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It's easy to think that Apple could overwhelm the established automakers. But a product like Ford's new F-150 is a "high-tech" product in ways that aren't obvious to tech-minded investors, and it may be harder to disrupt than many realize. Source: Ford Motor Company.
Will Apple really make a car? And if so, will it "disrupt" the established automakers in the same way that Apple's iPhone shook up the cellphone landscape?
At this point, only Apple executives know for sure whether an Apple car is in the cards -- and it's possible that they haven't yet decided. It's even possible that the car is intended for an upcoming Apple car service, not for sale to consumers directly.
But it's clear that Apple could make a car, and that raises a whole lot of questions, including this one: What would an Apple car mean for the likes of Ford and General Motors ?
If it enters the car-making business, Apple has what it takes to be a very big deal
When news of the potential Apple car first broke, I said that if Apple did decide to enter the auto business, it would be a fearsome competitor to the incumbent giant automakers.
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Apple's huge war chest ($178 billion in cash on hand as of the end of 2014), design chops, ability to lure top talent, and powerhouse global brand and distribution network give it the potential to quickly become a competitor on a scale far beyond what Tesla Motors has so far managed.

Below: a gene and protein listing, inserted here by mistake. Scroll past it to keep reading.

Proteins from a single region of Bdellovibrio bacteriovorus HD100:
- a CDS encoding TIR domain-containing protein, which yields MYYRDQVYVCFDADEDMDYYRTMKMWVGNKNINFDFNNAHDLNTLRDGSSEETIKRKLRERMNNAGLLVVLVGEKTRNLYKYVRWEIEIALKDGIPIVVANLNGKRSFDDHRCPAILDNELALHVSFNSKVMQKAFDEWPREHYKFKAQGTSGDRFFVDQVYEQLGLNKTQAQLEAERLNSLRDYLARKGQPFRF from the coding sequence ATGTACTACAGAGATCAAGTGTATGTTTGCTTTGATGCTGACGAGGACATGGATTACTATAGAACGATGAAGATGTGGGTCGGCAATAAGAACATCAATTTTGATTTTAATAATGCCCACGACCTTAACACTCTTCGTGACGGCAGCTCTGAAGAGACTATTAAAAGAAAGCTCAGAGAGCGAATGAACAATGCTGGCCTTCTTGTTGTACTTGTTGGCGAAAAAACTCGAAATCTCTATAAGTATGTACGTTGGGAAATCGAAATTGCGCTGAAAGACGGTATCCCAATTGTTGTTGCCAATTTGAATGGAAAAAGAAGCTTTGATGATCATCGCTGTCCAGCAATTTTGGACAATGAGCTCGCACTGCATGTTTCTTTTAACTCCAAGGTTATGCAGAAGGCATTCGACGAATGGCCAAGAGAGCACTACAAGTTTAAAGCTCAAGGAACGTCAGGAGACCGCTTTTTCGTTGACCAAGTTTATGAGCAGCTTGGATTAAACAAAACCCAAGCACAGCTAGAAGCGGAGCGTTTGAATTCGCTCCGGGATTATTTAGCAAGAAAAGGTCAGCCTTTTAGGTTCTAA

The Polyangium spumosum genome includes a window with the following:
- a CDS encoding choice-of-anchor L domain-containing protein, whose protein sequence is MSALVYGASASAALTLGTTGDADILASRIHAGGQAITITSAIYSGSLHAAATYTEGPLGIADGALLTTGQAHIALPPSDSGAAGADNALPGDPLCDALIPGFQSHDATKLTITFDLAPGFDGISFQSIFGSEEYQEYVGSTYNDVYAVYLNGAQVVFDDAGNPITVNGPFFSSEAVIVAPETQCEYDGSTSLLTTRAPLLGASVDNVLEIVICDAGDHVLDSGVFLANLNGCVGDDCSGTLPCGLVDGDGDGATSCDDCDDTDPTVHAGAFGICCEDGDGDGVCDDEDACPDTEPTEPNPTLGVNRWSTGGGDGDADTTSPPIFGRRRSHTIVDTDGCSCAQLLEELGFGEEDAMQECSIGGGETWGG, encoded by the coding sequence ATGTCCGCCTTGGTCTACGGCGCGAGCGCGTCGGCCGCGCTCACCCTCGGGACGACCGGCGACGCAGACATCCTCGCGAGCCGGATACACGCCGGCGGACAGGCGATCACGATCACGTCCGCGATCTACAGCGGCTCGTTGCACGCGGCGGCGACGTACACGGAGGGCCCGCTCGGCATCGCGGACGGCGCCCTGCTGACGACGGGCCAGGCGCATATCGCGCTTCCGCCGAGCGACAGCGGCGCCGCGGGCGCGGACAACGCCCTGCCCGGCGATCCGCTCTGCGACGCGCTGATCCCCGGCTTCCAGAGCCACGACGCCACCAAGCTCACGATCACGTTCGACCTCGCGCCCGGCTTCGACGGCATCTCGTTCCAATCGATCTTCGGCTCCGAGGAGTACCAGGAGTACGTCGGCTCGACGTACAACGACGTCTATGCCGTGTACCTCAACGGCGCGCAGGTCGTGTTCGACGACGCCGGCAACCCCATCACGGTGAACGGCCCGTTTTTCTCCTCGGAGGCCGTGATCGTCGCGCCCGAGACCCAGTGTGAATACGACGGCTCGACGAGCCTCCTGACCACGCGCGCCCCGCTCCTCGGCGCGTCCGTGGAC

Automakers like Ford and GM don't fear Tesla, at least not yet. They're intrigued by Tesla, they're watching Tesla carefully, they're making preparations to jump into the electric-car market in a bigger way if Tesla continues to succeed -- but they don't fear Tesla.
But I suspected that the auto giants would feel very different about the possibility of competition with Apple -- and it has since become clear that they do.
Global automakers are hustling to show that they "get" technology, too
Executives at GM and Ford haven't said much about the possibility of an Apple car yet, but other auto leaders have made their opinions known over the last week. Fiat ChryslerCEO Sergio Marchionne told BBC Newsthis past week that Apple's moves toward the car business could certainly be "disruptive" -- and that he felt that Apple and Google , which is known to be developing a self-driving car, were "incredibly serious" about moving into the automotive space.
And Dieter Zetsche, CEO of Mercedes-Benz parent Daimler , said that while he saw it as "positive" that the tech giants were eyeing the car business, he also noted that "it's clear that new technologies can have a destructive quality," according to The New York Times. He also emphasized, as many other industry figures have, that designing and mass-producing modern cars is a much more complicated and expensive endeavor than most industry outsiders realize. (And we should note that Daimler is hardly a technological slouch: It already has a car on the market with some self-driving features.)